CollideAgainstMoveSoft performs the following logic:
- It checks to see if two AxisAlignedRectangles are overlapping
- If so, it adjusts the velocity of the caller and the argument AxisAlignedRectangles according to how much the two shapes overlap each other and according to the separation velocity.
Since this function adjusts the velocity of the caller and the argument, then your code must not explicitly set Velocity on either of the two objects or else your code will overwrite the Velocity values set by this function.
CollideAgainstMoveSoft adjusts the velocities of the two involved objects according to the strength of the separation (the last parameter in the function) as well as how far the two overlap.
A physical example of this would be to have magnets with the same charge (so they repel) on ice. If they are sufficiently far away then the repulsion is essentially 0, but as they get closer the amount increases. The math behind how this works is not physically identical to magnetic attraction and repulsion, but the concepts are similar.
The following code assumes 2 AxisAlignedRectangles are created:
It assumes you are using Glue so the code has been written in CustomActivity in a Screen, but it could be used outside of Glue as well.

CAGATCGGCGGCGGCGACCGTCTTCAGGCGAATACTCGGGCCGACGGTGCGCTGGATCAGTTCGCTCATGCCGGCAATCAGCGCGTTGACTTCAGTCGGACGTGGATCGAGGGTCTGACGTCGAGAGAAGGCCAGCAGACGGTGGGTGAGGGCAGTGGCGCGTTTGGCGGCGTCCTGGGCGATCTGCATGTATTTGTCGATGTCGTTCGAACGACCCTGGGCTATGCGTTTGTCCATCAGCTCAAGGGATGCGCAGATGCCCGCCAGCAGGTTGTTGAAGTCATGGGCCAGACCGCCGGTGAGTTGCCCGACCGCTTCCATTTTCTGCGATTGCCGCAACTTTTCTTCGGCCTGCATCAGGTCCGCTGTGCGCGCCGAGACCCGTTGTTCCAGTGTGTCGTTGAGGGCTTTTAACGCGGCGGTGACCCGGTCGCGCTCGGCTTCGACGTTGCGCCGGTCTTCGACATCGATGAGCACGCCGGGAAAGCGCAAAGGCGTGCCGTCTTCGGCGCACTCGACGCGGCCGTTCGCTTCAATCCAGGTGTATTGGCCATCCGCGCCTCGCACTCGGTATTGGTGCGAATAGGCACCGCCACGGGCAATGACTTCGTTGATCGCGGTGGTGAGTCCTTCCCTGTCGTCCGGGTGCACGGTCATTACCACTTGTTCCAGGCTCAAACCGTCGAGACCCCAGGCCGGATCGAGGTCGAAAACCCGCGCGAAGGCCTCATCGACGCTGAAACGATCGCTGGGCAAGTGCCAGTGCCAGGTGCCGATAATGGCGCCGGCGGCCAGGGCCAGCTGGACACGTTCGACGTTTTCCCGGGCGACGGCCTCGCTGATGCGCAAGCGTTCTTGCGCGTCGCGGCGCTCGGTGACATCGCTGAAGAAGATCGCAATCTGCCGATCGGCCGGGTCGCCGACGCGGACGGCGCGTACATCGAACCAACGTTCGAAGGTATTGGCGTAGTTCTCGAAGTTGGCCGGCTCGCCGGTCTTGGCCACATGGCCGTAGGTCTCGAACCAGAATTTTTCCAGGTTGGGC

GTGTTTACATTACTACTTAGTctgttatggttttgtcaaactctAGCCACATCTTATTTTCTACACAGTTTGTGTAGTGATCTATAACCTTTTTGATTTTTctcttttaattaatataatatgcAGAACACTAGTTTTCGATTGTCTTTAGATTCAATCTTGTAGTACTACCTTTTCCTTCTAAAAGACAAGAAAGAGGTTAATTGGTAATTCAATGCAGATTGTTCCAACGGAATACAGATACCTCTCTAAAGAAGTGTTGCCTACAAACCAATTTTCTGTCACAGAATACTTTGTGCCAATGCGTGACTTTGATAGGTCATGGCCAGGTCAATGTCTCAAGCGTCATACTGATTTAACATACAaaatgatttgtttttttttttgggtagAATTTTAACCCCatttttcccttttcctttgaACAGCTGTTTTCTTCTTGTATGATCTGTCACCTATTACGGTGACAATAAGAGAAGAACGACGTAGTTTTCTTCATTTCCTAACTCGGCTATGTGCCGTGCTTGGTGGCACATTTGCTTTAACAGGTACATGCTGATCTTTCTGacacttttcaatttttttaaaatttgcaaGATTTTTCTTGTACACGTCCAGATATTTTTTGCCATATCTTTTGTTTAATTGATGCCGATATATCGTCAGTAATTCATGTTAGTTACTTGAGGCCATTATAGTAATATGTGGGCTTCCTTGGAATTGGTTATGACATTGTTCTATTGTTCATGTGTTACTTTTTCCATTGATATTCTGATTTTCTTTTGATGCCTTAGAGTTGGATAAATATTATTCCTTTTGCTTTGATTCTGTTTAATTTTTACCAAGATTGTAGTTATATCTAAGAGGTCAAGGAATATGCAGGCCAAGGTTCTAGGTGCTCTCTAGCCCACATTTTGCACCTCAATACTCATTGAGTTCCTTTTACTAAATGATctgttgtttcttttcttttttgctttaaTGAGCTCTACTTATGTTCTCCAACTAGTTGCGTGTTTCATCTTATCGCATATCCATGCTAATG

void CustomActivity(bool firstTimeCalled)
// The higher the drag the less time the
// rectangles will spend moving when no acceleration
// is applied to them:
AxisAlignedRectangleInstance1.Drag = 3;
AxisAlignedRectangleInstance2.Drag = 3;
Keyboard keyboard = InputManager.Keyboard;
// Increase acceleration to make the rectangle movement
// more responsive, but you may also want to increase
// the drag if increasing this:
const float acceleration = 400;
// Increasing this value makes the rectangles push off
// of each other more. Making this a smaller value will
// result in the rectangles pushing less and being able to
// overlap more.
const float separationValue = 25;
1, 1, separationValue);